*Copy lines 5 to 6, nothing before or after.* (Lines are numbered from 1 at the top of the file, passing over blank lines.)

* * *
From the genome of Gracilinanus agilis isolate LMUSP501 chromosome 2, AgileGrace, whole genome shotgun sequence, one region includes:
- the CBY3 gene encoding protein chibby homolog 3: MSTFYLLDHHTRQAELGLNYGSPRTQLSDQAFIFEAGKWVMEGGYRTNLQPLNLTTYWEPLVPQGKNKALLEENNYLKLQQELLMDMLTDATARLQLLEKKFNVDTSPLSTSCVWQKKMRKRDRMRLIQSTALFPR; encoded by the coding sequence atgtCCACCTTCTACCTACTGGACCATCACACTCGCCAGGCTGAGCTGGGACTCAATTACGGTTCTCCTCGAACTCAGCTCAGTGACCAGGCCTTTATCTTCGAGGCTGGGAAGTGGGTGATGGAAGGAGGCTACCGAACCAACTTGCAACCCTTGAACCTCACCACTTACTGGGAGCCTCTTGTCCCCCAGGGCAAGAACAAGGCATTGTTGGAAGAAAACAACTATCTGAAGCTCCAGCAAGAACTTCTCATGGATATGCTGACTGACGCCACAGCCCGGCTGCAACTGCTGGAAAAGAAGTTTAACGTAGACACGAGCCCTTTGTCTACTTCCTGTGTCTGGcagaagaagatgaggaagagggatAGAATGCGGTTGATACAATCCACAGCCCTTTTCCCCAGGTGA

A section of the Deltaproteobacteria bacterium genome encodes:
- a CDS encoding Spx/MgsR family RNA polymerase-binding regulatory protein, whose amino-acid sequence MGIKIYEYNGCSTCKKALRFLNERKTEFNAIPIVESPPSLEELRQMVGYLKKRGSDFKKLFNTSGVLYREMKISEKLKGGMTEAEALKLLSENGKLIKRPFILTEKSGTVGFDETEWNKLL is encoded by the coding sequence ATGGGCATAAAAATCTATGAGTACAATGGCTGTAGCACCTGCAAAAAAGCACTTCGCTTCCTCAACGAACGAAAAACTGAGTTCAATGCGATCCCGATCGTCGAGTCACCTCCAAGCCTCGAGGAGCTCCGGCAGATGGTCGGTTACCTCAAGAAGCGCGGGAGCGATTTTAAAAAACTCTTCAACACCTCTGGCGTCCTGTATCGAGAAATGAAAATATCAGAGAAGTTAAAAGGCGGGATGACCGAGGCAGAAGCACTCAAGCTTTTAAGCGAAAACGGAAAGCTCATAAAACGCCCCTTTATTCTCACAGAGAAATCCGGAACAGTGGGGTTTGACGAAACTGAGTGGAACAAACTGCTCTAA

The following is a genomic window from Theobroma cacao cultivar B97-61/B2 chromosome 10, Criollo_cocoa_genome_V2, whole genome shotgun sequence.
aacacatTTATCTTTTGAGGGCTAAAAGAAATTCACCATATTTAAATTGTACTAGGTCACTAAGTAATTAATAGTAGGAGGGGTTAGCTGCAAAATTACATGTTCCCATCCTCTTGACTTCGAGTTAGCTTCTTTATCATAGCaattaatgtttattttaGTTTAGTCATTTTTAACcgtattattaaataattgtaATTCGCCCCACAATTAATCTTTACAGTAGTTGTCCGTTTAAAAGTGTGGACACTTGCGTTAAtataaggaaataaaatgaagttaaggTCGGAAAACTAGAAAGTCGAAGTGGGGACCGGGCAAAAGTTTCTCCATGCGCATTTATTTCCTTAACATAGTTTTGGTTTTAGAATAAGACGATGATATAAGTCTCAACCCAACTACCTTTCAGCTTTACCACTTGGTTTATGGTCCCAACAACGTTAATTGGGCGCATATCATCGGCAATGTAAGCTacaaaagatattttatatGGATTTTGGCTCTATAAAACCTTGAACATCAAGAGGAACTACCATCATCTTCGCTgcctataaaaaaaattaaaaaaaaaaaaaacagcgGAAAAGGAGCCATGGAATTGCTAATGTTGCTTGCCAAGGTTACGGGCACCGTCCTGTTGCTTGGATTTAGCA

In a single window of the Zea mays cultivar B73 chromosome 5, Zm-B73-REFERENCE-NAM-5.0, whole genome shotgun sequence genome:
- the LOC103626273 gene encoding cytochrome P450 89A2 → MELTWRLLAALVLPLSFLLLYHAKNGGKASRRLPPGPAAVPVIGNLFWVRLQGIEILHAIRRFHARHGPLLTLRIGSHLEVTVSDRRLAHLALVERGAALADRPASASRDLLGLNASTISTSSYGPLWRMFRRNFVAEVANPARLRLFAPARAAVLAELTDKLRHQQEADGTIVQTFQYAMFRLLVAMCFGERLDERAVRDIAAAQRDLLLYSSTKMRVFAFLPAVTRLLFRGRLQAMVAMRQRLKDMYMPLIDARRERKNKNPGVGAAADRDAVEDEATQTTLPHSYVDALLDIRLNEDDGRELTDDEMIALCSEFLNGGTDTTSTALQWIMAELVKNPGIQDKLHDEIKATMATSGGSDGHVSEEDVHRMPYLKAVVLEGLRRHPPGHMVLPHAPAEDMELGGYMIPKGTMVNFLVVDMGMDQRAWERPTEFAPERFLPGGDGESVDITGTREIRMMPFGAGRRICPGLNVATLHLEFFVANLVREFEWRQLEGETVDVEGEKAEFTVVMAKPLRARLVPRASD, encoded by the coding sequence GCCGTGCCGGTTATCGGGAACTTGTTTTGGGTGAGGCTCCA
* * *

The following is a genomic window from Theobroma cacao cultivar B97-61/B2 chromosome 10, Criollo_cocoa_genome_V2, whole genome shotgun sequence.
aacacatTTATCTTTTGAGGGCTAAAAGAAATTCACCATATTTAAATTGTACTAGGTCACTAAGTAATTAATAGTAGGAGGGGTTAGCTGCAAAATTACATGTTCCCATCCTCTTGACTTCGAGTTAGCTTCTTTATCATAGCaattaatgtttattttaGTTTAGTCATTTTTAACcgtattattaaataattgtaATTCGCCCCACAATTAATCTTTACAGTAGTTGTCCGTTTAAAAGTGTGGACACTTGCGTTAAtataaggaaataaaatgaagttaaggTCGGAAAACTAGAAAGTCGAAGTGGGGACCGGGCAAAAGTTTCTCCATGCGCATTTATTTCCTTAACATAGTTTTGGTTTTAGAATAAGACGATGATATAAGTCTCAACCCAACTACCTTTCAGCTTTACCACTTGGTTTATGGTCCCAACAACGTTAATTGGGCGCATATCATCGGCAATGTAAGCTacaaaagatattttatatGGATTTTGGCTCTATAAAACCTTGAACATCAAGAGGAACTACCATCATCTTCGCTgcctataaaaaaaattaaaaaaaaaaaaaacagcgGAAAAGGAGCCATGGAATTGCTAATGTTGCTTGCCAAGGTTACGGGCACCGTCCTGTTGCTTGGATTTAGCA